Emily Reyes, Genius Sports Product Director – Media & Engagement, outlines how brands can build meaningful relationships with sports fans as sports engagement rapidly modernizes and evolves.
As everyone at Hashtag Sports knows, sport has been a vehicle for brands to grow awareness and engage huge global audiences for decades – and that isn’t going to change.
But the world where a brand could guarantee exposure and return on investment with their spend in sports no longer exists. Just like subscription TV has fragmented audiences across the likes of Netflix and Amazon Prime, no two sports fans consume live sport and related content in the same way.
This presents a challenge to any brand – whether they’re a sports league or team, clothes brand or car manufacturer – wanting to tap into this valuable demographic. How can you be a part of the sports experience when fans’ attention is divided across so many channels, platforms and websites?
The clue lies in what we at Genius Sports believe sports content consumption will look like in the years to come.
Being part of day-to-day fandom
Take an average U.S. sports fan – let’s call him “Mike” from Colorado. Mike is an NFL and NASCAR connoisseur, consuming online content, podcasts and watching as many live events as he can each week. He’s also a sports bettor and so studies a huge array of player and team stats, trends and betting tips.
This gives brands and marketers loads of touchpoints to engage Mike in the countdown to gameday and during the game itself. But the challenge remains the same – how can you be a consistent and meaningful presence on his fan journey when so many other brands are vying to do the same?
The winners in this space will be those who understand sports and sports fans better than anyone else. In truth, many brands and agencies fall short here, relying on guesswork to engage a broad spectrum of sports fans rather than taking a targeted approach and giving fans what they really want.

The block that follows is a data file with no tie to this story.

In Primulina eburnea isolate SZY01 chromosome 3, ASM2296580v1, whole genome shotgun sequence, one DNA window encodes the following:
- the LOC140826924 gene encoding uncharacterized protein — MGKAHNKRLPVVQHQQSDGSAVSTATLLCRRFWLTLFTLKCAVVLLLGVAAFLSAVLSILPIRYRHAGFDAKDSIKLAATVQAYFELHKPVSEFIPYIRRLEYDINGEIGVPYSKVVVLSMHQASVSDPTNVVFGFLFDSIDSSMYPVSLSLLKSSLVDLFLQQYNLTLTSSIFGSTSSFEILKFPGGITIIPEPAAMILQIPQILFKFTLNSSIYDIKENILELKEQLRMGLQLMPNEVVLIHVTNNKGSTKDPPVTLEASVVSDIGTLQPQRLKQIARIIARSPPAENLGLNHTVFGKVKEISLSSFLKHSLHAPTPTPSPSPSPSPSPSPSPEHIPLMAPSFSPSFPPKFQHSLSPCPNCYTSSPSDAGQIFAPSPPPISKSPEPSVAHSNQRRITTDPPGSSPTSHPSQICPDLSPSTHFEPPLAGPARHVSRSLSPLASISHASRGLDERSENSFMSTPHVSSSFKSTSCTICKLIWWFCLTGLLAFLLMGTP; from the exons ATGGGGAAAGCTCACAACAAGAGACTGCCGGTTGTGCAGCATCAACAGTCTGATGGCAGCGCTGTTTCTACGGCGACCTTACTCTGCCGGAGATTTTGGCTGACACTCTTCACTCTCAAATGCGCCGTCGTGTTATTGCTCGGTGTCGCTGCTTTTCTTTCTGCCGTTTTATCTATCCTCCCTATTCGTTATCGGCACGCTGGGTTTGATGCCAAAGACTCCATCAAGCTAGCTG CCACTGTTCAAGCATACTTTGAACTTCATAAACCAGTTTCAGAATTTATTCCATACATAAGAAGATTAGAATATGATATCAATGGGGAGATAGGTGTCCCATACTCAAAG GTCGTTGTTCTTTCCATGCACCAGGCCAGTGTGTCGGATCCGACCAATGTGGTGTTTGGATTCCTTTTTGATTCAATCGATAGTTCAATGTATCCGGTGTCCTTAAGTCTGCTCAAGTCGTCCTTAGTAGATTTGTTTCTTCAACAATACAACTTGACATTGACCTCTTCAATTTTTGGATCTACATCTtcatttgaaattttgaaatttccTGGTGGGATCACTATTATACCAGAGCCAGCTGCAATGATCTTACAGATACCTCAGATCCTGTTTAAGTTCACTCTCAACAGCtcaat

The best adtech will give your campaigns this necessary edge by combining standard attributes like geo, time and browser with deep sports data.
Think less about ads and more about content
Sports fans tend to be loyal to the websites and platforms where they get their news and views from. Brands wanting to be part of the conversation need access to the right kind of data to do so – and to start thinking about campaigns as content more than simply adverts.
We break this down into four types of data:
- Audience data – how sports fans behave such as when they are active, spending history and their favorite teams/players.
- Live game data – how games are unfolding such as when a TD or three-pointer is scored, plus real-time team and players stats.
- Odds data – pre-game and in-game probabilities plus betting handle and behavior trends, such as which teams are being bet on.
- Historical stats – all kinds of game, team and player performance data from previous seasons.
In the right hands, the combination of these data points can turn your standard, static digital campaigns into dynamic content that resonates with the sporting calendar and individual fan interests.
Past campaign performance tell us that contextual messaging – such as stats and insights, upcoming schedule news and things like win probabilities – engages fans far more than creative without it.
So if we know that Mike is a loyal Broncos fan and loves to watch Drew Lock, who’s just surpassed 300 passing yards in the fourth-quarter, we’ll create and serve a real-time ad with a relevant stat about the last time this happened.
All this rich data also enables us, via our AI-driven media buying algorithms, to make real-time bidding decisions across programmatic display and social in order to target the audience at precisely the right time.
Let’s fast forward a few years now and reimagine the game-day viewing experience.
Today, Mike continues his fan journey in the same fragmented way. He watches an NFL game on TV or via a live stream; he turns to his phone or laptop to open his sportsbook app and place a bet; he switches to social channels and NFL.com for live stats and rankings; and finally buys his tickets and team jersey via another online vendor.
In the future, we believe all these activities will be in one single online location, in a customized and integrated experience curated by each fan. Betting, live statistics, shopping – all instantly available at the click of a button.
Brands must beware – there is a danger of getting sidelined as part of this inevitable trend. But by bringing together everything we’ve learned about Mike and the millions of other sports fans just like him around the world, they can find new and more effective ways of monetizing this audience.
Once again, adtech powered by deep datasets will enable these products, content and campaigns be delivered to individuals. If you don’t already have a firm grip on this strategy, now is the time to get going.
You can find out more about Genius Sports here.